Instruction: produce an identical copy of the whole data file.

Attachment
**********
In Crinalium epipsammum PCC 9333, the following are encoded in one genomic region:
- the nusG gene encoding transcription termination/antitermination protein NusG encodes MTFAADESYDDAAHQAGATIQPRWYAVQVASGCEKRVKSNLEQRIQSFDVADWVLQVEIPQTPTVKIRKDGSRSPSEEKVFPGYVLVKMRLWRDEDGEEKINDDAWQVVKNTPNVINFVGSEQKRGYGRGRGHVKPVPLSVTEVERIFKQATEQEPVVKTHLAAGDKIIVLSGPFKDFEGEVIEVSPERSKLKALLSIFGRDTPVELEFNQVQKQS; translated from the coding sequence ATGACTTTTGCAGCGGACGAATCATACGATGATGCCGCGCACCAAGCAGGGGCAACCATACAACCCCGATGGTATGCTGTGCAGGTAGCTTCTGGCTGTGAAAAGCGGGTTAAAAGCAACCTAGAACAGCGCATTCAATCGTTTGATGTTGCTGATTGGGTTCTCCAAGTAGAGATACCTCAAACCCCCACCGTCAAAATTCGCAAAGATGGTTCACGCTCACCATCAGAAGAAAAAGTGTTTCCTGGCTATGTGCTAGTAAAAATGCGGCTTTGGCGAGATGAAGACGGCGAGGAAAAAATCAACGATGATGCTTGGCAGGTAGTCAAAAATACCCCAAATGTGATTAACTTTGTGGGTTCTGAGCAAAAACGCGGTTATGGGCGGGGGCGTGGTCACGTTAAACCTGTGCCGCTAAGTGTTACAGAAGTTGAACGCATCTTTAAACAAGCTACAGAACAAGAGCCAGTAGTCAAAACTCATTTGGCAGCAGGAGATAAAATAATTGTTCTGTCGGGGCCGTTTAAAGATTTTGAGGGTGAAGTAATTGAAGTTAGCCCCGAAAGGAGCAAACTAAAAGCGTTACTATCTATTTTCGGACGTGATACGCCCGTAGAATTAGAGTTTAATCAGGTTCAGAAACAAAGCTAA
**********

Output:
In Crinalium epipsammum PCC 9333, the following are encoded in one genomic region:
- the nusG gene encoding transcription termination/antitermination protein NusG encodes MTFAADESYDDAAHQAGATIQPRWYAVQVASGCEKRVKSNLEQRIQSFDVADWVLQVEIPQTPTVKIRKDGSRSPSEEKVFPGYVLVKMRLWRDEDGEEKINDDAWQVVKNTPNVINFVGSEQKRGYGRGRGHVKPVPLSVTEVERIFKQATEQEPVVKTHLAAGDKIIVLSGPFKDFEGEVIEVSPERSKLKALLSIFGRDTPVELEFNQVQKQS; translated from the coding sequence ATGACTTTTGCAGCGGACGAATCATACGATGATGCCGCGCACCAAGCAGGGGCAACCATACAACCCCGATGGTATGCTGTGCAGGTAGCTTCTGGCTGTGAAAAGCGGGTTAAAAGCAACCTAGAACAGCGCATTCAATCGTTTGATGTTGCTGATTGGGTTCTCCAAGTAGAGATACCTCAAACCCCCACCGTCAAAATTCGCAAAGATGGTTCACGCTCACCATCAGAAGAAAAAGTGTTTCCTGGCTATGTGCTAGTAAAAATGCGGCTTTGGCGAGATGAAGACGGCGAGGAAAAAATCAACGATGATGCTTGGCAGGTAGTCAAAAATACCCCAAATGTGATTAACTTTGTGGGTTCTGAGCAAAAACGCGGTTATGGGCGGGGGCGTGGTCACGTTAAACCTGTGCCGCTAAGTGTTACAGAAGTTGAACGCATCTTTAAACAAGCTACAGAACAAGAGCCAGTAGTCAAAACTCATTTGGCAGCAGGAGATAAAATAATTGTTCTGTCGGGGCCGTTTAAAGATTTTGAGGGTGAAGTAATTGAAGTTAGCCCCGAAAGGAGCAAACTAAAAGCGTTACTATCTATTTTCGGACGTGATACGCCCGTAGAATTAGAGTTTAATCAGGTTCAGAAACAAAGCTAA